Article

The economic impact of Russia’s war in Ukraine

Economic nationalism and deglobalisation were trends in place before Russia invaded Ukraine. These two trends will accelerate – and there are other market implications too.

| 5 min read

The biggest cost of Vladimir Putin’s war in Ukraine is human – and we send our deepest sympathy to all of those caught up in this tragic conflict. However, the Russian leader’s recent actions have some significant economic costs too – and the market implications are significant and long lasting.

It is possible to look at the wider implications for the rest of the world now we have a clearer idea of the nature of the war – and of the rest of the world’s response.

Russia’s invasion of Ukraine will:

  • Mean higher inflation for longer
  • Lower growth in leading economies
  • Prolong and worsens supply-chain interruptions created by the pandemic
  • Create shortages and price spikes in energy and food
  • Boost defence spending, led by a significant shift in German policy
  • Accentuate policies to increase national resilience and domestic production
  • Lead to a rethink of net-zero policies, with acceleration in the plans for more renewables
  • A greater use of other fossil fuels in the short term, as countries look for substitutes for Russian gas

The cost-of-living squeeze on both sides of the Atlantic has just got worse. The most worrying fear for markets has been the possibility that the post-Covid surge in prices embeds through rising wage demands. Otherwise, many expected a short, sharp rise and then fall in prices as supply chains bounced back from the pandemic lockdowns.

Now, forecasters need to factor in prices going even higher in the short term and staying there for longer. Oil and gas prices have risen steeply. Grains are now also under upwards pressure for fear of interruptions to Ukrainian and Russian supply. The spending power of many people and households will be cut further by the need to pay more for the basics, curtailing discretionary demand.

This poses a big problem for central banks, which are attempting to catch up with events after misjudging the scale of inflation last year. The inflation numbers will give them more reason to raise rates and cut the size of their balance sheets, yet the slowing effect of this fall in real incomes on output and growth should lead them to be cautious. We will watch each of them – expecting some compromise between the two positions.

Major trade implications

The supply-chain disruptions will occur both because more countries and people will shun Russian goods and because the war itself may cut the output of Ukraine and Russia for export. The use of wide-ranging sanctions is leading many companies to abandon or temporarily close Russian facilities and investments.

Export bans into Russia will force Russia to work with China, Pakistan and other friendly powers.

The European Union (EU) will examine how quickly it can wean itself off Russian energy imports. Export bans into Russia will force Russia to work with China, Pakistan and other friendly powers to find alternative trading systems to its old western patterns. Some shipping will be disrupted both by bans on Russian ships and by the impact of the war zone on the Black Sea area. The next Ukrainian harvest may be damaged by the war. Russia, so far, has wanted to maintain its exports to maintain flows of foreign currency, but could consider further action restricting exports of key items to increase pressure on the West.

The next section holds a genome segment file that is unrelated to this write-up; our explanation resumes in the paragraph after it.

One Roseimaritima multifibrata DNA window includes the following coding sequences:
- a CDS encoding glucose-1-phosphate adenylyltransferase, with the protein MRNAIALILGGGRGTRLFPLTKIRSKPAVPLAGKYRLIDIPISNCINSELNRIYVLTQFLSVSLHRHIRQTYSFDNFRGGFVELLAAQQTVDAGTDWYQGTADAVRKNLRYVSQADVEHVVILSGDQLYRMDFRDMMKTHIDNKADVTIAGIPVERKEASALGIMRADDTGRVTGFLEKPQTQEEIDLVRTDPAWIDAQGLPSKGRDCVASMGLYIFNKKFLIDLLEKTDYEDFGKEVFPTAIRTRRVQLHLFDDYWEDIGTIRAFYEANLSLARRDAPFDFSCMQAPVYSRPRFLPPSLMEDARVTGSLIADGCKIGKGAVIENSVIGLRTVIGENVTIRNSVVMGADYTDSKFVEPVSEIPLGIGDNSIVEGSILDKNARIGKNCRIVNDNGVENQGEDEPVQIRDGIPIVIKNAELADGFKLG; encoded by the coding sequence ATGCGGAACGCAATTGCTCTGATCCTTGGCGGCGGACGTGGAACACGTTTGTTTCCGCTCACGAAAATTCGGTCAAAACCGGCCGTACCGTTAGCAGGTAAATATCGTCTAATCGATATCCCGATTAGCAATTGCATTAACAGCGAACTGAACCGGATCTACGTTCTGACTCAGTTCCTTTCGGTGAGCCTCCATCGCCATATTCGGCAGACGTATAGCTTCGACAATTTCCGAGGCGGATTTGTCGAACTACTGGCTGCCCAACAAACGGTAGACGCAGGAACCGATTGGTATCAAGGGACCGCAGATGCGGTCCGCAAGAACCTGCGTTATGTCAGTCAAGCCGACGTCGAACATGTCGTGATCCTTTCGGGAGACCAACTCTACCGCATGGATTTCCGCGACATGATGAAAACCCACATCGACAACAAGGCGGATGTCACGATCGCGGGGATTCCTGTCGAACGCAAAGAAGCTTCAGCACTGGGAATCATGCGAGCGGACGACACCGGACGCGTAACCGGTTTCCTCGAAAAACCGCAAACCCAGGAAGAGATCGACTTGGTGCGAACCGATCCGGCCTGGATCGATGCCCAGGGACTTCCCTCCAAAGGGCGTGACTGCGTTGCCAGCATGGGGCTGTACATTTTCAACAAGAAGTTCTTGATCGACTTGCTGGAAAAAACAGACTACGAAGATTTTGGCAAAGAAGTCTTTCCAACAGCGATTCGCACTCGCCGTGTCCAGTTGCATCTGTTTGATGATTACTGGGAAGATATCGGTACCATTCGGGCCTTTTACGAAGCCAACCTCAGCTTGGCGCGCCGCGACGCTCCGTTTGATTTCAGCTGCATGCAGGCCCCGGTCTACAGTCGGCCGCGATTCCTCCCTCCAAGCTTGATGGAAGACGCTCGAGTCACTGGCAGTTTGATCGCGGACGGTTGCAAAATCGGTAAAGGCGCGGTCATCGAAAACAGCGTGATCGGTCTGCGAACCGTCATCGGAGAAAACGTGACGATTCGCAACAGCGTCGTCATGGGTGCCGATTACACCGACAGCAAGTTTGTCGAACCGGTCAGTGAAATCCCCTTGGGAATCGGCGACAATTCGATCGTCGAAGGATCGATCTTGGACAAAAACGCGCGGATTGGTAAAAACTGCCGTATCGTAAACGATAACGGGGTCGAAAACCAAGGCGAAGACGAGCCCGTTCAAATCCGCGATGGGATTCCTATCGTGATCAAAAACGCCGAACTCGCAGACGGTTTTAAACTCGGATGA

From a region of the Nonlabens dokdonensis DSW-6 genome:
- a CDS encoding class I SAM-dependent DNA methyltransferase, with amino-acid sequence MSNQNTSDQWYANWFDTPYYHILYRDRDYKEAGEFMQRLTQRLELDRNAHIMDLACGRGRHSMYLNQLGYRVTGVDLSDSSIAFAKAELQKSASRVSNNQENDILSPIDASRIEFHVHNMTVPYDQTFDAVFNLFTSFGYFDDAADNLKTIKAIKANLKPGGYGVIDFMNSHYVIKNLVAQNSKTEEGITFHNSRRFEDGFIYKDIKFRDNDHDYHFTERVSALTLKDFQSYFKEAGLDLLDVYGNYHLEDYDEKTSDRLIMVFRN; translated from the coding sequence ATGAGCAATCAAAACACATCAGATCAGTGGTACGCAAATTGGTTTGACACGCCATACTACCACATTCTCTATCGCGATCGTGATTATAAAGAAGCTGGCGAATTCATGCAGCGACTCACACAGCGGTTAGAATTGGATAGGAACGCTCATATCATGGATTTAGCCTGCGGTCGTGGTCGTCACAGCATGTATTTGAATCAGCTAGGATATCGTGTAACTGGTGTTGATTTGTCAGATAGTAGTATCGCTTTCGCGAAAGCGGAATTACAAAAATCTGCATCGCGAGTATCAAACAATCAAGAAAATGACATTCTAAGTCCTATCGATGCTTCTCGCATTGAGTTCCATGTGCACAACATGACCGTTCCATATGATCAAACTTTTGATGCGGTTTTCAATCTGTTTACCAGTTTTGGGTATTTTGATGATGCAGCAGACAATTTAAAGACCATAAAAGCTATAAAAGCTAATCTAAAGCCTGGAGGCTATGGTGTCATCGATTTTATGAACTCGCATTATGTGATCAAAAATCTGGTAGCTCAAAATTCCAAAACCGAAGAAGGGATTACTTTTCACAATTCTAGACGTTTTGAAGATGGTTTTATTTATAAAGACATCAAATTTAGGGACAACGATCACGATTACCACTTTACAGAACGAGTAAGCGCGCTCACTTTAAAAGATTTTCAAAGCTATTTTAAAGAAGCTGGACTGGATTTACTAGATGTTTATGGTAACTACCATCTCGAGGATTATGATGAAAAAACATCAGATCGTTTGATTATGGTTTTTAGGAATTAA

NATO has been alerted to new dangers and threats and will doubtless now have an easier task persuading member states to increase their defence spending. It should also move the alliance to consider access to necessary raw materials and technologies in a world where China has been acquiring a lot of economic control through its Belt and Road initiative.

Peak globalisation?

As we have frequently noted, the world was in a retreat from high globalisation before Covid-19 emerged or Vladimir Putin launched a war in Europe. Former President Donald Trump's opening salvoes of a trade war with China signalled the wish of the US to depend less on Chinese imports. This led to pressure on US allies to drop Chinese technology from their computer, phone and military systems.

This war will speed up and intensify work to create greater national resilience.

President Joe Biden has continued this approach. Mr Trump’s “Make America Great Again” has morphed into Mr Biden’s “Made in America”. The Europeans too are considering how they can be more self-reliant in energy and technology. This war will speed up and intensify work to create greater national resilience in major countries. It will mean therefore more taxes, bans, subsidies and trade restrictions.

Mr Putin has also sown confusion into the heart of net-zero policies. A short time after the EU had concluded that gas was a necessary transition fuel – and that it would help get out of coal quickly – the gas tap from Russia becomes suspect. The rapid rethink now underway is likely to sanction more coal for longer, reprieve some nuclear power stations and redouble efforts to have more renewables in due course.

All this amounts to a lot of changes in priorities and valuations of assets. So far, the market has concentrated on heavy mark downs of all Russian assets, and upward valuation of fossil fuels which will be around for a bit longer at higher prices.

Nothing on this website should be construed as personal advice based on your circumstances. No news or research item is a personal recommendation to deal.

The economic impact of Russia’s war in Ukraine

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